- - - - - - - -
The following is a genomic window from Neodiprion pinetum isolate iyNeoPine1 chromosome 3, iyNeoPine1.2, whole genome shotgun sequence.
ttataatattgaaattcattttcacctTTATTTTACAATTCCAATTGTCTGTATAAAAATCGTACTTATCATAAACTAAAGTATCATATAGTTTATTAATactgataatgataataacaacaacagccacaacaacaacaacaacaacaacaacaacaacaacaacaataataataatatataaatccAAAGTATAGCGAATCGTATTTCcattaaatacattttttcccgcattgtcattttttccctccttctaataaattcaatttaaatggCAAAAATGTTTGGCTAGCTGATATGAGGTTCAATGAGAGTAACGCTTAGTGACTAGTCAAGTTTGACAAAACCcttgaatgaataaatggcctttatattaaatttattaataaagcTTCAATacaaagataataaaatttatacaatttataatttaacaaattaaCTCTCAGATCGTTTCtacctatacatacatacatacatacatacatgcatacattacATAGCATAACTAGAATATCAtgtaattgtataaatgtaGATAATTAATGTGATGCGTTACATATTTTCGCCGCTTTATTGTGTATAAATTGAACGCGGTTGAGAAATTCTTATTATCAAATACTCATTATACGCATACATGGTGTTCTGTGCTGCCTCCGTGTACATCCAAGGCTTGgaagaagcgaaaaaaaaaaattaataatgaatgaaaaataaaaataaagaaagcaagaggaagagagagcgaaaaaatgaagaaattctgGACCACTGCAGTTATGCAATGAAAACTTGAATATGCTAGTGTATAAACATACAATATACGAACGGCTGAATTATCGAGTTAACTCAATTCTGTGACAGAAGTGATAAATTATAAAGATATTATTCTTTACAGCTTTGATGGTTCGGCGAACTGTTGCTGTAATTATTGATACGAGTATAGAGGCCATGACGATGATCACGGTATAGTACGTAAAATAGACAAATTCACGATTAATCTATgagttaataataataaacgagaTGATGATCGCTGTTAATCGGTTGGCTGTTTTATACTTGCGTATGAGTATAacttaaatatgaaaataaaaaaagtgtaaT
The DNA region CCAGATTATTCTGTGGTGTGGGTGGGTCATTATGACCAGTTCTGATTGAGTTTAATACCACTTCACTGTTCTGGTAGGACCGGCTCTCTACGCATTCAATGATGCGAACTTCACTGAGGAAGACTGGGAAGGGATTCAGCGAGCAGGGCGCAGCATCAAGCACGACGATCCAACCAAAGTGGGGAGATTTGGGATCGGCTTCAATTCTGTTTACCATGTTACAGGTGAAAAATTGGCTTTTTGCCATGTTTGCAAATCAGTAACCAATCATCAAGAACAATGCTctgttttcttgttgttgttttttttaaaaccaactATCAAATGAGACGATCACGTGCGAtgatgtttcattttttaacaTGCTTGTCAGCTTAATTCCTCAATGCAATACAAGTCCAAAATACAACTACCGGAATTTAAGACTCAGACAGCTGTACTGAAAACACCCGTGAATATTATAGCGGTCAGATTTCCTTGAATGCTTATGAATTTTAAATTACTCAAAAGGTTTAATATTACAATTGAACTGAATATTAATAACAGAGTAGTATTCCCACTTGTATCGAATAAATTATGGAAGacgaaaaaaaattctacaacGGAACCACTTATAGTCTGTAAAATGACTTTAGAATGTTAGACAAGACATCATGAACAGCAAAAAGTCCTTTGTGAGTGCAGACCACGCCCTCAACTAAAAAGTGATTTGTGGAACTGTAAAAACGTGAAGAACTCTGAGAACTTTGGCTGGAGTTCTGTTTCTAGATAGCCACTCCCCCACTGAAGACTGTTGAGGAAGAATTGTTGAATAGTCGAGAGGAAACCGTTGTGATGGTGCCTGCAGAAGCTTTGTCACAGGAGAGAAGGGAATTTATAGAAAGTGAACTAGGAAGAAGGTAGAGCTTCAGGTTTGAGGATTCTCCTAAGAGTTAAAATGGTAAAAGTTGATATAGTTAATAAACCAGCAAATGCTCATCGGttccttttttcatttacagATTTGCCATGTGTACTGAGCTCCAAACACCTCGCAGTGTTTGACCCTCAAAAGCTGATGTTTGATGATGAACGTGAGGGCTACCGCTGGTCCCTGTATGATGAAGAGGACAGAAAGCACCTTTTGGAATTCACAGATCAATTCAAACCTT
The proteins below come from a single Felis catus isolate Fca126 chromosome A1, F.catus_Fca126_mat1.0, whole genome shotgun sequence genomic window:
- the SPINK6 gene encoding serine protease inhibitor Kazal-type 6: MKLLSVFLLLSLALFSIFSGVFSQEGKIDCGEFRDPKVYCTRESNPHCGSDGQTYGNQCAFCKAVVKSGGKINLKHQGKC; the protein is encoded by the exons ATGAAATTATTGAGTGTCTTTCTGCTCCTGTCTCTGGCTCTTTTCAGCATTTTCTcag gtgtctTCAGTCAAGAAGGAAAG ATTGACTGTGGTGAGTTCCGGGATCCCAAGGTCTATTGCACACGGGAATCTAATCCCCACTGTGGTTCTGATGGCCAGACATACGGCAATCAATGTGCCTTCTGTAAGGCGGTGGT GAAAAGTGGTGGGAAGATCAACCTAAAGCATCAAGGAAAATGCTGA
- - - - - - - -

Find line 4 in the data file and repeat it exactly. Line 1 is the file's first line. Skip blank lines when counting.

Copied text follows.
The proteins below come from a single Felis catus isolate Fca126 chromosome A1, F.catus_Fca126_mat1.0, whole genome shotgun sequence genomic window: